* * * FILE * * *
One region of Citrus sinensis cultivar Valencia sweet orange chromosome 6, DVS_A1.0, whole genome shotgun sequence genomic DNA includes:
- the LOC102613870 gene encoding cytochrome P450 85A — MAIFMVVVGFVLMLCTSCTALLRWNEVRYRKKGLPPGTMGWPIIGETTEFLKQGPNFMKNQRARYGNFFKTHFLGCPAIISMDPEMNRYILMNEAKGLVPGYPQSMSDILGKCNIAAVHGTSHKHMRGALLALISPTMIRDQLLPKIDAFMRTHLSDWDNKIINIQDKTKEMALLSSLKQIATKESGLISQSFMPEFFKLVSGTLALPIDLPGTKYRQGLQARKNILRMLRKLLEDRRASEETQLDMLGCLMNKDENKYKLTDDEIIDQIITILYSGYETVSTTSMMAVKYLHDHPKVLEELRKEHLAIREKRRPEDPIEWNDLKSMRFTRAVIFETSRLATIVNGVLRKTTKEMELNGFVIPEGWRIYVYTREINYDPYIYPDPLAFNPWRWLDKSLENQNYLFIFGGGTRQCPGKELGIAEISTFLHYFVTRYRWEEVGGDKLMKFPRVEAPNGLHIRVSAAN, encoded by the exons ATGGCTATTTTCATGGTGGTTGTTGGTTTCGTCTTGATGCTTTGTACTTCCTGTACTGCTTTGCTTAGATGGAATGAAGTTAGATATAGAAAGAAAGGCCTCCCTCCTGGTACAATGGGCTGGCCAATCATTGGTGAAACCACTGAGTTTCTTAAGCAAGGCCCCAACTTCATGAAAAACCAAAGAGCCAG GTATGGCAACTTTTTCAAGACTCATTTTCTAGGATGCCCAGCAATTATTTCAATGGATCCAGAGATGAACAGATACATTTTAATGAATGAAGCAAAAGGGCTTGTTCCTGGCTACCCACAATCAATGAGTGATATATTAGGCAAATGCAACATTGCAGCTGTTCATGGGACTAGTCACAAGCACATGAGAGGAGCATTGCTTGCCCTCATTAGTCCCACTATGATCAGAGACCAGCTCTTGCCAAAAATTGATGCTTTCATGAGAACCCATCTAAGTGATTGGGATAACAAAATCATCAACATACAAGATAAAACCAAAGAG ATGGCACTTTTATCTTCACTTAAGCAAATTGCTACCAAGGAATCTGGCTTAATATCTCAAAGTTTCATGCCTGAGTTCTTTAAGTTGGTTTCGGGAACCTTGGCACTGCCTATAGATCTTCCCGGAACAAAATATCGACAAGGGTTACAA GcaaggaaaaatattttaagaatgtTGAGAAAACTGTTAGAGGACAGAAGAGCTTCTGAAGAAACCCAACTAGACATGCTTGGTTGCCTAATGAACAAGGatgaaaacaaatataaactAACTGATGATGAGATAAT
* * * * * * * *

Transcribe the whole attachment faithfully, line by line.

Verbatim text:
One region of Citrus sinensis cultivar Valencia sweet orange chromosome 6, DVS_A1.0, whole genome shotgun sequence genomic DNA includes:
- the LOC102613870 gene encoding cytochrome P450 85A — MAIFMVVVGFVLMLCTSCTALLRWNEVRYRKKGLPPGTMGWPIIGETTEFLKQGPNFMKNQRARYGNFFKTHFLGCPAIISMDPEMNRYILMNEAKGLVPGYPQSMSDILGKCNIAAVHGTSHKHMRGALLALISPTMIRDQLLPKIDAFMRTHLSDWDNKIINIQDKTKEMALLSSLKQIATKESGLISQSFMPEFFKLVSGTLALPIDLPGTKYRQGLQARKNILRMLRKLLEDRRASEETQLDMLGCLMNKDENKYKLTDDEIIDQIITILYSGYETVSTTSMMAVKYLHDHPKVLEELRKEHLAIREKRRPEDPIEWNDLKSMRFTRAVIFETSRLATIVNGVLRKTTKEMELNGFVIPEGWRIYVYTREINYDPYIYPDPLAFNPWRWLDKSLENQNYLFIFGGGTRQCPGKELGIAEISTFLHYFVTRYRWEEVGGDKLMKFPRVEAPNGLHIRVSAAN, encoded by the exons ATGGCTATTTTCATGGTGGTTGTTGGTTTCGTCTTGATGCTTTGTACTTCCTGTACTGCTTTGCTTAGATGGAATGAAGTTAGATATAGAAAGAAAGGCCTCCCTCCTGGTACAATGGGCTGGCCAATCATTGGTGAAACCACTGAGTTTCTTAAGCAAGGCCCCAACTTCATGAAAAACCAAAGAGCCAG GTATGGCAACTTTTTCAAGACTCATTTTCTAGGATGCCCAGCAATTATTTCAATGGATCCAGAGATGAACAGATACATTTTAATGAATGAAGCAAAAGGGCTTGTTCCTGGCTACCCACAATCAATGAGTGATATATTAGGCAAATGCAACATTGCAGCTGTTCATGGGACTAGTCACAAGCACATGAGAGGAGCATTGCTTGCCCTCATTAGTCCCACTATGATCAGAGACCAGCTCTTGCCAAAAATTGATGCTTTCATGAGAACCCATCTAAGTGATTGGGATAACAAAATCATCAACATACAAGATAAAACCAAAGAG ATGGCACTTTTATCTTCACTTAAGCAAATTGCTACCAAGGAATCTGGCTTAATATCTCAAAGTTTCATGCCTGAGTTCTTTAAGTTGGTTTCGGGAACCTTGGCACTGCCTATAGATCTTCCCGGAACAAAATATCGACAAGGGTTACAA GcaaggaaaaatattttaagaatgtTGAGAAAACTGTTAGAGGACAGAAGAGCTTCTGAAGAAACCCAACTAGACATGCTTGGTTGCCTAATGAACAAGGatgaaaacaaatataaactAACTGATGATGAGATAAT